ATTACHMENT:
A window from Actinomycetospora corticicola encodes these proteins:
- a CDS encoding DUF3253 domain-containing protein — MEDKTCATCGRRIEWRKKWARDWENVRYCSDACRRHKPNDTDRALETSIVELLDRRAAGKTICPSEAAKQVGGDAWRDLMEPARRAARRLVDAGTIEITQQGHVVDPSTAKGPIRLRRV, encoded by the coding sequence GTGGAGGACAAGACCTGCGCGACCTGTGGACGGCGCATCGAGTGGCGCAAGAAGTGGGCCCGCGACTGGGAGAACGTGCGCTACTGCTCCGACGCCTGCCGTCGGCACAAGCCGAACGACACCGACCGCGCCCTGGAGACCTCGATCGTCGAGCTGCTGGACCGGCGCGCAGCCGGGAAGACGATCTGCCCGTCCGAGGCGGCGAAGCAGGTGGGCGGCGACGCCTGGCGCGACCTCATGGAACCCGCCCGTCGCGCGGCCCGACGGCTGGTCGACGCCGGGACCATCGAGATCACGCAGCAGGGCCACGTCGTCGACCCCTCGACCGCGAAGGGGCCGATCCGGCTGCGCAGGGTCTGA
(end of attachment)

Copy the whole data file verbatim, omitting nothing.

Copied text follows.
A window from Actinomycetospora corticicola encodes these proteins:
- a CDS encoding DUF3253 domain-containing protein — MEDKTCATCGRRIEWRKKWARDWENVRYCSDACRRHKPNDTDRALETSIVELLDRRAAGKTICPSEAAKQVGGDAWRDLMEPARRAARRLVDAGTIEITQQGHVVDPSTAKGPIRLRRV, encoded by the coding sequence GTGGAGGACAAGACCTGCGCGACCTGTGGACGGCGCATCGAGTGGCGCAAGAAGTGGGCCCGCGACTGGGAGAACGTGCGCTACTGCTCCGACGCCTGCCGTCGGCACAAGCCGAACGACACCGACCGCGCCCTGGAGACCTCGATCGTCGAGCTGCTGGACCGGCGCGCAGCCGGGAAGACGATCTGCCCGTCCGAGGCGGCGAAGCAGGTGGGCGGCGACGCCTGGCGCGACCTCATGGAACCCGCCCGTCGCGCGGCCCGACGGCTGGTCGACGCCGGGACCATCGAGATCACGCAGCAGGGCCACGTCGTCGACCCCTCGACCGCGAAGGGGCCGATCCGGCTGCGCAGGGTCTGA